The Coroner, a poem

“There are a few who envy me. They want to know what they have to do to get my job, to be who I am. “It’s only death, how hard can it be?” Here, I silently reply, take it all. Every festering remnant of the people no one cared about in life, much less in death; all the broken children who will never know that I had grieved for them. Take it all. Just leave me my car keys so I can go home permanently. Someone else can listen to the bullshit Death loves to spew. He never shuts up.” Joseph Scott Morgan, Blood Beneath My Feet: The Journey of a Southern Death Investigator 

at the scene of the crime, bullets

punctured, then came to land in her

sterile room with its steel tables,

lined-up like good school children

waiting lessons in counting wounds,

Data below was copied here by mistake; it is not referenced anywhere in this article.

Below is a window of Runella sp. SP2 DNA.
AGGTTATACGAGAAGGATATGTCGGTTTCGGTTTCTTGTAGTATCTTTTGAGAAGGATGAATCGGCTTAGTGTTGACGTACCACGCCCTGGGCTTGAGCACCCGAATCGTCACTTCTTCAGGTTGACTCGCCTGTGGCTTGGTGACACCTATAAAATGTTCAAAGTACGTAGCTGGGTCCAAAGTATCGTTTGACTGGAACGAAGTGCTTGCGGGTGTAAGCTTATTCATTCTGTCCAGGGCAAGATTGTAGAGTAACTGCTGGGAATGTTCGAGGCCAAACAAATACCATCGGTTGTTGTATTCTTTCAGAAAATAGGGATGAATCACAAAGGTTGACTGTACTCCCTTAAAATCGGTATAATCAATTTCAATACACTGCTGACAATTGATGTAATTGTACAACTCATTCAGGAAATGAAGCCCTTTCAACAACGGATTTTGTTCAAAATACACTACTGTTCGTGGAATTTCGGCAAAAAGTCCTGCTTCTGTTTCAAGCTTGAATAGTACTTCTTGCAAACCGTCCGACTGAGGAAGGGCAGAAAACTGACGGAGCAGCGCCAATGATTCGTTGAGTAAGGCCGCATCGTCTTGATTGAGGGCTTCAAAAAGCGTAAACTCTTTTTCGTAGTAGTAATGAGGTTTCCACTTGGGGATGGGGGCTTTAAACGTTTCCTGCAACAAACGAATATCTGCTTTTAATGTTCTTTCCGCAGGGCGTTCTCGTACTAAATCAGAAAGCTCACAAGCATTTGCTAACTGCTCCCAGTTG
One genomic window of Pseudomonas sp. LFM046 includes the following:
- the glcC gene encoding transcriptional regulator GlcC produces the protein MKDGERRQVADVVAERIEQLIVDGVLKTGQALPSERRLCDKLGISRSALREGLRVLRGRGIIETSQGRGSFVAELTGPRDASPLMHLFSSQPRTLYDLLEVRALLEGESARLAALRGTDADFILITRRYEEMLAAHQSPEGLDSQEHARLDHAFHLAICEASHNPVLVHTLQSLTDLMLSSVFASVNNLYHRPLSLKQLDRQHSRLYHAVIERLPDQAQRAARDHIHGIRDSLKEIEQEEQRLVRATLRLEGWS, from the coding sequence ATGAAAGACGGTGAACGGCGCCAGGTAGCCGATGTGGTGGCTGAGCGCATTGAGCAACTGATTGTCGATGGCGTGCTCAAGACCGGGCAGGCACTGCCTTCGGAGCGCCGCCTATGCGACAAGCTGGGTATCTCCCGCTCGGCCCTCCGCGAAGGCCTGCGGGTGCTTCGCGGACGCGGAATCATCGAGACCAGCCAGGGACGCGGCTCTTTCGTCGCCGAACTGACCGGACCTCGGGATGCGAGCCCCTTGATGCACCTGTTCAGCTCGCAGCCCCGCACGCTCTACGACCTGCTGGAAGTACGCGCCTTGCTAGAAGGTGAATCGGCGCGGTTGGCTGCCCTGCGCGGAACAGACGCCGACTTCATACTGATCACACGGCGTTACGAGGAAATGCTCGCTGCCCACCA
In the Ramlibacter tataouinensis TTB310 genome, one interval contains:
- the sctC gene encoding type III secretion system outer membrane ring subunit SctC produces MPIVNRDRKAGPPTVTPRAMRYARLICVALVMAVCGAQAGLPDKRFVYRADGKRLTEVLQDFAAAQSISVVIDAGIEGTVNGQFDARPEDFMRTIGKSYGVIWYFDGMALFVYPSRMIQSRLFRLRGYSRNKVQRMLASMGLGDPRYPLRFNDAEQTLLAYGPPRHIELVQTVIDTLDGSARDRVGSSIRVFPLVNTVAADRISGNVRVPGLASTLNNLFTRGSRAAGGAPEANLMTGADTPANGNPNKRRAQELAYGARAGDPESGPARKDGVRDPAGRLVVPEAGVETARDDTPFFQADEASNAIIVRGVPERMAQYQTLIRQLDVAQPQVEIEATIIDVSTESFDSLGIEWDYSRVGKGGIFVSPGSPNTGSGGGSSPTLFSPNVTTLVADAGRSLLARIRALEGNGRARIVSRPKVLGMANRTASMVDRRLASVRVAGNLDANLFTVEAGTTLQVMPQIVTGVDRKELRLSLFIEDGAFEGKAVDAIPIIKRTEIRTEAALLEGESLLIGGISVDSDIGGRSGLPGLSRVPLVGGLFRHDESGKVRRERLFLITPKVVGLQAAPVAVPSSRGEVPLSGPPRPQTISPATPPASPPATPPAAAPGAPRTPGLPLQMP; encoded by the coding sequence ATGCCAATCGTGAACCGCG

determining gender, assessing age,

this day when Christmas trees wept and

a pall by the crèche crushed her hope


[in the stillness between breaths

she boxed and stored her tears,

making way for scalpel and saw,

best to keep her heart in lockdown]


Written on hearing the news about Sandy Hook in 2012. I posted it today because I happened upon this article about school shootings since 2013, after Sandy Hook.  

© 2012, poem, Jamie Dedes, All rights reserved Photo credit ~ by Ralf Rolescheck via Wikipedia under GNU Free Documentation License